OneWeb has emerged from Chapter 11 bankruptcy under new ownership and says it will begin launching more broadband satellites next month. Similar to SpaceX Starlink, it is building a network of low-Earth-orbit (LEO) satellites that can provide high-speed broadband with much lower latencies than traditional geostationary satellites.
After a launch in December, “launches will continue throughout 2021 and 2022, and it is now on track to begin commercial connectivity services to the UK and the Arctic region in late 2021 and will expand to delivering global services in 2022,” OneWeb said in an announcement Friday.
In March this year, it filed for bankruptcy and reportedly laid off most of its staff. In July, OneWeb agreed to sell the business to a consortium including the UK government and Bharti Global Limited for $1 billion. In the Friday announcement, OneWeb said it has secured “all relevant regulatory approvals” needed to exit bankruptcy.
“Together with our UK Government partner, we recognized that OneWeb has a valuable global spectrum with priority rights, and we benefit from $3.3 billion invested to date and from the satellites already in orbit, securing our usage rights,” Bharti founder and Chairman Sunil Bharti Mittal said.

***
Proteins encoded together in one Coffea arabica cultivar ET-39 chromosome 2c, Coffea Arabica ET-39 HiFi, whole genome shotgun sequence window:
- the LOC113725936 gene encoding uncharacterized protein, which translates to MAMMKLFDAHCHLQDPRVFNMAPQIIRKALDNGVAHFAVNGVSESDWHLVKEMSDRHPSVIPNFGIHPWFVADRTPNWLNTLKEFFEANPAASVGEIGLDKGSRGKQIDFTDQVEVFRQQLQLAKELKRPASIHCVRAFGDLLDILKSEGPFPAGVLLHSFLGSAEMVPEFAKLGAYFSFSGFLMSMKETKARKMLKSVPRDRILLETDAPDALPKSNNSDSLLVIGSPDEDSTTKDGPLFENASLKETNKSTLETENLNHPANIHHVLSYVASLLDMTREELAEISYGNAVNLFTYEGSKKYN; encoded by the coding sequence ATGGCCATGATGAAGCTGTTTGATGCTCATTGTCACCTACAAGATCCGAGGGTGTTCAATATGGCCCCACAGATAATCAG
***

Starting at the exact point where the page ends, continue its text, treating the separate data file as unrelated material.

Launch scheduled for December 17
OneWeb previously launched 74 satellites into low-Earth orbits and said it plans a launch of 36 more satellites on December 17, 2020. The Friday announcement also said OneWeb plans “a constellation of 650 LEO satellites,” but that could be just the beginning. OneWeb in August secured US approval for 1,280 satellites in medium Earth orbits, bringing its total authorization to 2,000 satellites.
It will be playing catch up against SpaceX, which has launched about 800 satellites, has permission to launch nearly 12,000, and is already providing Internet service to US customers in beta. SpaceX and OneWeb are both seeking US permission to launch tens of thousands of additional satellites.
There’s also competition from Amazon’s Project Kuiper, which has US approval to launch 3,236 low-Earth-orbit satellites and a $10 billion investment plan.